“While those witnesses to the incident available to investigators have been interviewed, the investigation and evaluation of the evidence gained to date by this office, the Rhode Island State Police and the Providence Police Department continues,” he added. “We also remain in contact with our federal counterparts at the United States Attorney’s Office.”
No charges have been filed against the police officers. The teenagers have all been charged with criminal offenses, but their names have not been released because they are underage.
The incident in question began on the night of July 8, when police say the teens led police on an hours-long chase throughout the city in a BMW convertible, repeatedly pointing what turned out to be BB gun rifles at innocent bystanders and a police officer.
The chase ended in the early morning hours of July 9, when the body-worn camera shows the teenagers’ BMW crashed into a fire hydrant.
The initial police report written after the incident says nothing about force being used against the teens, only describing them as being “brought to the ground.” But the video shows at least two of them were violently forced to the ground where they were held down, punched and handcuffed.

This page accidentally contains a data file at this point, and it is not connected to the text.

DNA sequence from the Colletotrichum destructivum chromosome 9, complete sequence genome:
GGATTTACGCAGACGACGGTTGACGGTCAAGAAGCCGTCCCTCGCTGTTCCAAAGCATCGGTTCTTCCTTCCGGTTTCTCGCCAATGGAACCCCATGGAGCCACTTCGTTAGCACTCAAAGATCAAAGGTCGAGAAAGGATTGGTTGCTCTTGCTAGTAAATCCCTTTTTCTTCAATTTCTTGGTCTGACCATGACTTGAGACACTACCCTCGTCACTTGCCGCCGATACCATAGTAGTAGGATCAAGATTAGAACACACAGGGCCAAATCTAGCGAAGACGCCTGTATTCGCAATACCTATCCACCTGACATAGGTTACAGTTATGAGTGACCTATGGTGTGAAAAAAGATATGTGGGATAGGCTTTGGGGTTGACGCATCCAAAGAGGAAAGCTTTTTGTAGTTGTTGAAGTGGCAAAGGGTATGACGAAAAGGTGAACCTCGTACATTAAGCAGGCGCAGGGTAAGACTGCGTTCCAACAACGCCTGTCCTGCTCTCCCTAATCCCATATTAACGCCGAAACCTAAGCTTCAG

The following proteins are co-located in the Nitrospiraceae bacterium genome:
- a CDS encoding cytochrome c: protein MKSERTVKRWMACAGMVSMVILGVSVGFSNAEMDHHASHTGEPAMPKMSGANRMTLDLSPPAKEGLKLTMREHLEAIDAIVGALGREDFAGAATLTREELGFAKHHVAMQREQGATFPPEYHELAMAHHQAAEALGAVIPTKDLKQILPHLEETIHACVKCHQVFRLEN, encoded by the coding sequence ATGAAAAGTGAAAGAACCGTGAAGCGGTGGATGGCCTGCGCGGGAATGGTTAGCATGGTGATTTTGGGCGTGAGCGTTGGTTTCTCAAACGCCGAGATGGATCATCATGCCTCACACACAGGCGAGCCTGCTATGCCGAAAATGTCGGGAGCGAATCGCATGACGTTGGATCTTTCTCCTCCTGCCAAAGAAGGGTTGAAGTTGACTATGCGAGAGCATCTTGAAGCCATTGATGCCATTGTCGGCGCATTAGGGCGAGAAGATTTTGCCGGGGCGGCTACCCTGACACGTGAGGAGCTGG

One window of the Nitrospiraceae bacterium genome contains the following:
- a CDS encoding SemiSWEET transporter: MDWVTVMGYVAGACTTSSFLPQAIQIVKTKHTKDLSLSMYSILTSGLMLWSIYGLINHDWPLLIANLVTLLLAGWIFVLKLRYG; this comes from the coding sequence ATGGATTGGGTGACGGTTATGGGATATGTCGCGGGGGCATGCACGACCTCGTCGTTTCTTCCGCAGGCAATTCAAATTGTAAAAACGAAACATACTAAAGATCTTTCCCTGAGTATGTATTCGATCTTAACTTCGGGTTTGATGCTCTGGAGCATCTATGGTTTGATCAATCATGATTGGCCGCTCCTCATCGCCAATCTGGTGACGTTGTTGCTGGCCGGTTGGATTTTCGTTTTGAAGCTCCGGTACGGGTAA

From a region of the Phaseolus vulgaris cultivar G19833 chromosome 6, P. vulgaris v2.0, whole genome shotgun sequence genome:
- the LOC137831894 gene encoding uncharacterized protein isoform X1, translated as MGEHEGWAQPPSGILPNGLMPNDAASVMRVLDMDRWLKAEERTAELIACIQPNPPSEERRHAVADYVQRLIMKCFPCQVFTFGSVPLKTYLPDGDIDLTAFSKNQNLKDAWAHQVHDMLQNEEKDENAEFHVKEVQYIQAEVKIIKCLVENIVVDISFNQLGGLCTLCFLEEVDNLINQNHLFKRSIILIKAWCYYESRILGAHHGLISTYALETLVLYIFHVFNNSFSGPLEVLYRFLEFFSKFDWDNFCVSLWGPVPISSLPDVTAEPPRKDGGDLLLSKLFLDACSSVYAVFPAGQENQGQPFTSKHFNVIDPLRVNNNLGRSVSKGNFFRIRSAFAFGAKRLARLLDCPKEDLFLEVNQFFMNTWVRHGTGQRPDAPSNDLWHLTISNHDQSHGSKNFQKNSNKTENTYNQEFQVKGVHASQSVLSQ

When one of the teens is moved and placed against a car, he slumps over to the side, appearing unable to hold himself up. Officers carry him to the sidewalk and wait for an ambulance to arrive.
The video also shows another one of the teenagers, who identified himself as the driver and a 15-year-old, being interviewed in the back of a cruiser. An officer wearing a body camera asks him why they were driving around the city pointing a BB gun at people.
“Do you see the severity of this?” the unidentified officer says to the teen. “The whole state was after you guys.”
The teen insists he tried to get his passengers to stop.
“I kept telling them to stop [expletive] putting that [expletive] out the window and they don’t listen, they don’t listen, they don’t listen,” he said.
“You just should’ve pulled over, bro,” the officer says. “You’re the driver.”
Two BB gun rifles were found in the BMW.